Power to Transform: PUMA reports CO2 emissions cut by 88% in 2021 through Renewables

May 2, 2022
Additionally, the firm has expanded the use of recycled polyester in its apparel to 55%. The target is to increase the use of recycled polyester in Apparel and Accessories to 75%

German sportswear firm PUMA says it has reduced carbon emissions by 88% in 2021 compared to the 2017 base year.

The firm has also reduced emissions from its supply chain by 12%. Adjusted for sales growth, GHG emissions from its supply chain declined by 46%, according to the company sustainability report.

PUMA has achieved the reduction through the purchase of 100% renewable electricity through renewable electricity tariffs and renewable energy attribute certificates, transitioning its car fleet to electric engines, improving efficiency at the factory level and using more sustainable materials.

PUMA has achieved the reduction in emissions even as it achieved a reported growth rate of 65% between 2017 and 2021.

“For the first time, we published the numbers for our entire value chain, and we have made some real progress towards achieving our climate ambitions over the last years. Our own emissions and those from purchased energy were reduced by more than what is needed to do our part to keep climate change below 1.5 degrees,” said Stefan Seidel, Senior Head of Corporate Sustainability. “We will not stop here and continue to make improvements to live up to our Forever Better sustainability strategy.”

In 2021, the firm achieved 5% renewable energy for core suppliers in the finished goods category and 5% for core suppliers in the materials category.

Additionally, the firm has expanded the use of recycled polyester in its apparel to 55%. The target is to increase the use of recycled polyester in Apparel and Accessories to 75% and ensure nine out of ten products use more sustainable materials by 2025.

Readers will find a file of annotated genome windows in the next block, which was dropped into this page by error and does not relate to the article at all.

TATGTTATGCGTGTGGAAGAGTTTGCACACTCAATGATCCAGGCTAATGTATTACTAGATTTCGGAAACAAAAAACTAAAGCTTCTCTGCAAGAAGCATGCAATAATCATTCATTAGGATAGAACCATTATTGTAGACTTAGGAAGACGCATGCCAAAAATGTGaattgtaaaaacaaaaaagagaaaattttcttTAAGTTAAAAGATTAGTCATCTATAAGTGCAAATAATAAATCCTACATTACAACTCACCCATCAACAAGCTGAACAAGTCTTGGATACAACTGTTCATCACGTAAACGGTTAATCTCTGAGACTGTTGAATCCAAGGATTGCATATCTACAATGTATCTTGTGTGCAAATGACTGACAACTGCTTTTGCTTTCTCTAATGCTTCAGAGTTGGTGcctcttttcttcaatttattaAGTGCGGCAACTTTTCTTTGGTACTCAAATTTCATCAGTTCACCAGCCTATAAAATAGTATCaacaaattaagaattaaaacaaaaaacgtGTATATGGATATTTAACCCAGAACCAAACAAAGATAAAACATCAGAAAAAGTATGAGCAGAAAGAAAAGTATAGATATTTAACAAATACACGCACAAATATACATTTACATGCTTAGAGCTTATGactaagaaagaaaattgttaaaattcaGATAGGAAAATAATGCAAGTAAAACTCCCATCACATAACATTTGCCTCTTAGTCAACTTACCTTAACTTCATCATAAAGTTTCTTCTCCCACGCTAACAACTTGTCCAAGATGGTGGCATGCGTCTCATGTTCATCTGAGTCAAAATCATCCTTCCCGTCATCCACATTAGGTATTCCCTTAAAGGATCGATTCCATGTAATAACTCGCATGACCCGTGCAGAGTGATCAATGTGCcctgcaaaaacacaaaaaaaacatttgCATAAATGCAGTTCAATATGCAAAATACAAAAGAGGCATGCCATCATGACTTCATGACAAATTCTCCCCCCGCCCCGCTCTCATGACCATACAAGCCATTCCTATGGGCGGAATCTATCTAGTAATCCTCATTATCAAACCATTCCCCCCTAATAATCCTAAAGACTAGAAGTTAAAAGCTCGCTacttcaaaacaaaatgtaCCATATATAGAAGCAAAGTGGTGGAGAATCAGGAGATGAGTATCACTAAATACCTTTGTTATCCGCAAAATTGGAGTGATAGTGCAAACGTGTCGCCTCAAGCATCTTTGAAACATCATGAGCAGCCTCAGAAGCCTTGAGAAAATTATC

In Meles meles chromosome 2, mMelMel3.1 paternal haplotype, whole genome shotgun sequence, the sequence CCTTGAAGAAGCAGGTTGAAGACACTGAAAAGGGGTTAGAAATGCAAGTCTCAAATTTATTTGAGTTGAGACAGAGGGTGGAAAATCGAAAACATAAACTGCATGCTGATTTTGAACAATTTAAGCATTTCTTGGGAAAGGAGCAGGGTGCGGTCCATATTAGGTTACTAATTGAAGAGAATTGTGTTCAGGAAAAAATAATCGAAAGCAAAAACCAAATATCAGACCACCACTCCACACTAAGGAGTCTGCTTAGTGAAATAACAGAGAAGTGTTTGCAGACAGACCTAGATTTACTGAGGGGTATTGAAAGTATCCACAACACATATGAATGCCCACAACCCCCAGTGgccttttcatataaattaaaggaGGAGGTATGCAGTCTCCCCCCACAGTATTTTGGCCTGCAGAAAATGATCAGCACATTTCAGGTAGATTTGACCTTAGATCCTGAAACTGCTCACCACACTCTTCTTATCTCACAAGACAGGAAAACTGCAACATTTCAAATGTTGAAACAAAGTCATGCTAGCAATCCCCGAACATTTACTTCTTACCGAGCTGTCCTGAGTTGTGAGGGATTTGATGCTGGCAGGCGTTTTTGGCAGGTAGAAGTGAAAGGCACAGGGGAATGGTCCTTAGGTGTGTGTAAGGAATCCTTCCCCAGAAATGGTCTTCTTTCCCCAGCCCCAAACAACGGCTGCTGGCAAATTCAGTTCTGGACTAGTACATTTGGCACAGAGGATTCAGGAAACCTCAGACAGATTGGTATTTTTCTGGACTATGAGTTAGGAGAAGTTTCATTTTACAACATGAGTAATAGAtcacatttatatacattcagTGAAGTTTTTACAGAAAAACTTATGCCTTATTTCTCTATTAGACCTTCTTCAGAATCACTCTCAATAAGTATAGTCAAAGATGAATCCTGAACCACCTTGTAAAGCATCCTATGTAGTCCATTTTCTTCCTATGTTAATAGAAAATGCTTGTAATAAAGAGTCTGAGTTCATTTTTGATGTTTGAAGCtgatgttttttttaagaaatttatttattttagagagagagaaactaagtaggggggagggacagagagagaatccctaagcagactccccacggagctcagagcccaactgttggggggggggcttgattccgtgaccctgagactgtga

PUMA has reduced the use of water in the manufacturing of textiles (4%), leather (11%), apparel (8%) and footwear (21%).

PUMA is a founding member of the Fashion Industry Charter for Climate Action.

About the Author

EnergyTech Staff

Rod Walton is senior editor for EnergyTech.com. He has spent 14 years covering the energy industry as a newspaper and trade journalist.

Walton formerly was energy writer and business editor at the Tulsa World. Later, he spent six years covering the electricity power sector for Pennwell and Clarion Events. He joined Endeavor and EnergyTech in November 2021.

He can be reached at [email protected]

EnergyTech is focused on the mission critical and large-scale energy users and their sustainability and resiliency goals. These include the commercial and industrial sectors, as well as the military, universities, data centers and microgrids.

Many large-scale energy users such as Fortune 500 companies, and mission-critical users such as military bases, universities, healthcare facilities, public safety and data centers, shifting their energy priorities to reach net-zero carbon goals within the coming decades. These include plans for renewable energy power purchase agreements, but also on-site resiliency projects such as microgrids, combined heat and power, rooftop solar, energy storage, digitalization and building efficiency upgrades.

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